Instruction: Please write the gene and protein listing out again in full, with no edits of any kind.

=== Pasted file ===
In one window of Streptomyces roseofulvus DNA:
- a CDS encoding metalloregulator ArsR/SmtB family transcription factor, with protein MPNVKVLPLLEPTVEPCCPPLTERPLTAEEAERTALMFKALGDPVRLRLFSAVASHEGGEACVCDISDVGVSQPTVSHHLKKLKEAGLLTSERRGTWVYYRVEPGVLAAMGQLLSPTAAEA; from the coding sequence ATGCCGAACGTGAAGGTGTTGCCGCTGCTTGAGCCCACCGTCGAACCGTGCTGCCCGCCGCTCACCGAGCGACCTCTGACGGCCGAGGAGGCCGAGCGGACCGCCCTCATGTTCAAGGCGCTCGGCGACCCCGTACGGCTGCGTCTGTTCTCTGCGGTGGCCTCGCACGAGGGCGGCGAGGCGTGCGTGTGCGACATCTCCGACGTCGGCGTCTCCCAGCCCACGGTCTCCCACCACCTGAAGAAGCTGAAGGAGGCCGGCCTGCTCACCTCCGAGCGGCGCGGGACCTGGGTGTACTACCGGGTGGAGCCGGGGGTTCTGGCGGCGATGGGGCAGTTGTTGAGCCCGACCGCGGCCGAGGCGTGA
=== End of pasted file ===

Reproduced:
In one window of Streptomyces roseofulvus DNA:
- a CDS encoding metalloregulator ArsR/SmtB family transcription factor, with protein MPNVKVLPLLEPTVEPCCPPLTERPLTAEEAERTALMFKALGDPVRLRLFSAVASHEGGEACVCDISDVGVSQPTVSHHLKKLKEAGLLTSERRGTWVYYRVEPGVLAAMGQLLSPTAAEA; from the coding sequence ATGCCGAACGTGAAGGTGTTGCCGCTGCTTGAGCCCACCGTCGAACCGTGCTGCCCGCCGCTCACCGAGCGACCTCTGACGGCCGAGGAGGCCGAGCGGACCGCCCTCATGTTCAAGGCGCTCGGCGACCCCGTACGGCTGCGTCTGTTCTCTGCGGTGGCCTCGCACGAGGGCGGCGAGGCGTGCGTGTGCGACATCTCCGACGTCGGCGTCTCCCAGCCCACGGTCTCCCACCACCTGAAGAAGCTGAAGGAGGCCGGCCTGCTCACCTCCGAGCGGCGCGGGACCTGGGTGTACTACCGGGTGGAGCCGGGGGTTCTGGCGGCGATGGGGCAGTTGTTGAGCCCGACCGCGGCCGAGGCGTGA